- Vulnerability to certain diseases. Certain HLA groups are predisposed to certain diseases. For example, the HLA B27 group is prone to certain types of rheumatism. 
    -
     
  • Homeopathy

     

    Homeopathy began in the 19th century, founded by Samuel Hahnemann. It is a medical system based on very different ideas to those of conventional medicine.  Some people believe that it is able to change the way the body works, but there is no proof of its efficacy. In practice, homeopathic treatment alone cannot be relied upon to improve the symptoms of atopic dermatitis.
     
  • Household dust

     

    Term describing the presence of microscopic mites (dermatophagoides) in the home environment, which may cause respiratory allergies. Dust-mites are generally found in curtains, rugs and bedding. In the case of atopic dermatitis without respiratory symptoms, removing dust from the home environment has little effect. 
     
  • Hydrotherapy treatment

     

    A stay at a hydrotherapy center, where water from a mineral source is used to treat certain conditions.
    In France, hydrotherapy treatments last three weeks and are reimbursed by social security. 
    Atopic dermatitis is one of the dermatological conditions most commonly treated by hydrotherapy, both for children and adults. Hydrotherapy treatment for dermatological conditions combines water treatments (baths, showers), body wraps, controlled sun exposure, psychological support and information/education workshops. 
     
  • Hygienic hypothesis

     

    A hypothesis which states that allergies are caused by excessive hygiene at the start of life. Children who grow up in "clean", urban environments and have little contact with bacteria, often find their immune system becomes allergic and turn on their own bodies, rather than fighting real infections. The hygiene hypothesis gained some traction a few years ago. Certain medical writers believed that this explained the increase in allergies, including atopic dermatitis, in western countries. The hypothesis remains unproven. However, we should not believe that children must be exposed to infection in order to avoid allergies. Such an attitude has many disadvantages, and likely no real benefits.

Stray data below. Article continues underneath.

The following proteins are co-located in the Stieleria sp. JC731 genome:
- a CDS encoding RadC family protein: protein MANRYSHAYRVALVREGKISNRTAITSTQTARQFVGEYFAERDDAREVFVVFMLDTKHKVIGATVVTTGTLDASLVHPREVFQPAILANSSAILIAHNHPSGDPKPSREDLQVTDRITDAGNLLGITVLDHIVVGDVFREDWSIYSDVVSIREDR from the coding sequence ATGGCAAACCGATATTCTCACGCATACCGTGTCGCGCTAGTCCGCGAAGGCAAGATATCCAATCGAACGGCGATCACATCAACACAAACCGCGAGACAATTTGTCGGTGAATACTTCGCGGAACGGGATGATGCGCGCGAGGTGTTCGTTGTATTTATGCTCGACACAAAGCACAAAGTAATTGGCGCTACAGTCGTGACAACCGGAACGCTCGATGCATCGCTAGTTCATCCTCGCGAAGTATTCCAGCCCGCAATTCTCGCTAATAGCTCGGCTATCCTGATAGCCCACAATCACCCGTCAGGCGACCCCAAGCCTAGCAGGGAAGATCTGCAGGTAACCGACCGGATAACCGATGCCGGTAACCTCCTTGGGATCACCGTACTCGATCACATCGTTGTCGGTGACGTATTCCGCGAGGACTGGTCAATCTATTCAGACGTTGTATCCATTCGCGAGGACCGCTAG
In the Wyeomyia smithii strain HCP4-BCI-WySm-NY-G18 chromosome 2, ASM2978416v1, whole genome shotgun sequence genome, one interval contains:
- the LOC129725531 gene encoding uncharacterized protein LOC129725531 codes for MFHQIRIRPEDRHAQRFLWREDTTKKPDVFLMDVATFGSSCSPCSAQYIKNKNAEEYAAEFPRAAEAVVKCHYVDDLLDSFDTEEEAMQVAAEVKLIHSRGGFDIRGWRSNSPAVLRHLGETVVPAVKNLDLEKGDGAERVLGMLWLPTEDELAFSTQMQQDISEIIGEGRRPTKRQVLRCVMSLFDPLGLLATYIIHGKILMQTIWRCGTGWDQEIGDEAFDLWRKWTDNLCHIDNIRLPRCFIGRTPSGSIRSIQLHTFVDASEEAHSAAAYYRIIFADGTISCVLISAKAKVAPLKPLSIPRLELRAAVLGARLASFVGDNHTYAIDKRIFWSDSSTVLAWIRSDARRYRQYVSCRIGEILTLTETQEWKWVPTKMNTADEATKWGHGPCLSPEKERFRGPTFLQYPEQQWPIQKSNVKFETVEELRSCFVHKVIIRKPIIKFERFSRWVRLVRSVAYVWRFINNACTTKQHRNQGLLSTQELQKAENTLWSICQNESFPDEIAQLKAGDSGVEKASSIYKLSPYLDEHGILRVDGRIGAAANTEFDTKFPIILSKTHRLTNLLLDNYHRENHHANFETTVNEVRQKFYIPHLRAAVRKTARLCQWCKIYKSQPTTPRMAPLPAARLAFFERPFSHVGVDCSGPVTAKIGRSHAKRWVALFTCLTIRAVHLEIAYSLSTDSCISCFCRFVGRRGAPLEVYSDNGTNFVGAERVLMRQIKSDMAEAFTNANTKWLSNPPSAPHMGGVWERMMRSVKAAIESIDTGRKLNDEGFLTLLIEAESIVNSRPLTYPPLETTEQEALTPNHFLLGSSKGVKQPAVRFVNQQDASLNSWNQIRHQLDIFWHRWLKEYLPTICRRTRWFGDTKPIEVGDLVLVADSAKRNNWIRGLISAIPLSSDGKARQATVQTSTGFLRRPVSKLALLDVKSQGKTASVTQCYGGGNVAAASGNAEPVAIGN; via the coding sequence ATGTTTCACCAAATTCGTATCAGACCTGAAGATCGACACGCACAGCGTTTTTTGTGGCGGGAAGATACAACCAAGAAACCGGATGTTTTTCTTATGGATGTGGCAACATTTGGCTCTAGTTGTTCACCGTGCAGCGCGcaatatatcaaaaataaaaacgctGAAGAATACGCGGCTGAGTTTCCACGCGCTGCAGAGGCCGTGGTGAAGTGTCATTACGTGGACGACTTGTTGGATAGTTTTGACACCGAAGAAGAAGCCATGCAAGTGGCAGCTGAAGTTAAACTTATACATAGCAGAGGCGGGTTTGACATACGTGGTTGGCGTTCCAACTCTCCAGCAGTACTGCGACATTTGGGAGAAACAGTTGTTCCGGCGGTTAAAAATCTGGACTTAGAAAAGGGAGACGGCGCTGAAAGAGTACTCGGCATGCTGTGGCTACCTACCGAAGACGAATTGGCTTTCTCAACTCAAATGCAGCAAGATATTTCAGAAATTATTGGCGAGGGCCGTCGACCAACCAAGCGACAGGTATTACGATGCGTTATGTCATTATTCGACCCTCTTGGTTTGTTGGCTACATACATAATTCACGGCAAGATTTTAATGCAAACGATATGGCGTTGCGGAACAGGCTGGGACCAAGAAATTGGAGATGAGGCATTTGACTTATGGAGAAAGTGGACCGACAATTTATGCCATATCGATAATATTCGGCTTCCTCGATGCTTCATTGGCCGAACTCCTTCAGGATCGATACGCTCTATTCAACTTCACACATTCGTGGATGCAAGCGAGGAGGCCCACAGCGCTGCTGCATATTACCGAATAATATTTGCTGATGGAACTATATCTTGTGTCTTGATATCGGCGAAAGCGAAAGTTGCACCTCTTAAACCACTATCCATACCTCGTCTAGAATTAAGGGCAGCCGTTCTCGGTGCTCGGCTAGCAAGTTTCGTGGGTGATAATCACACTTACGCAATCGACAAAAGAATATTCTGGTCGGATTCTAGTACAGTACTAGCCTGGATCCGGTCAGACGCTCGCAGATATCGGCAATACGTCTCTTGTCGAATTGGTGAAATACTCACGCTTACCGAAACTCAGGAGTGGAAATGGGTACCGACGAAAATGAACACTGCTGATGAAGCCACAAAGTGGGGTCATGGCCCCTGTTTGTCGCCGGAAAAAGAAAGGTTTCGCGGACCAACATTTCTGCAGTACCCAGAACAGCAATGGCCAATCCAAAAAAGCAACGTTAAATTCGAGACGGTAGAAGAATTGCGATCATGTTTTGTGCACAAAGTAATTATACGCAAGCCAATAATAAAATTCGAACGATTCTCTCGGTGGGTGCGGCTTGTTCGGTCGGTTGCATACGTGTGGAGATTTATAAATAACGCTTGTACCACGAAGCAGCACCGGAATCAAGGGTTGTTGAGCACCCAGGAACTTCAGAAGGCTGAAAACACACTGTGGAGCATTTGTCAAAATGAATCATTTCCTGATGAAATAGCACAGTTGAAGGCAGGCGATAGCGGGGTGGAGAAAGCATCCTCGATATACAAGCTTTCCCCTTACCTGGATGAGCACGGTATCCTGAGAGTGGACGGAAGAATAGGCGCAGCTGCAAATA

• Hyper-IgE

     

    A syndrome involving a congenital immune deficiency, which causes sensitivity to certain infections and a higher level of IgE in the blood. This syndrome was described by Dr Rebecca Buckley, and is often known as Buckley syndrome, or Job syndrome. IgE levels are higher in atopic dermatitis, but not as high as in Hyper IgE.
     
  • Hyperlinearity

     

    Excessive visibility of lines on the palm of the hand, which is one of the minor (less important) criteria for atopic dermatitis.
     
  • Hyperpigmentation

     

    A darker tint to the skin, which can be a symptom of certain systemic conditions (Addison's disease, or adrenal insufficiency), or of certain skin conditions such as melasma. It may also result from prolonged inflammation, as seen in certain cases of atopic dermatitis.
     
  • Hypoallergenic

    That reduces the risks of allergies.

A B C D E F G H I J K L M N O P Q R S T U V W X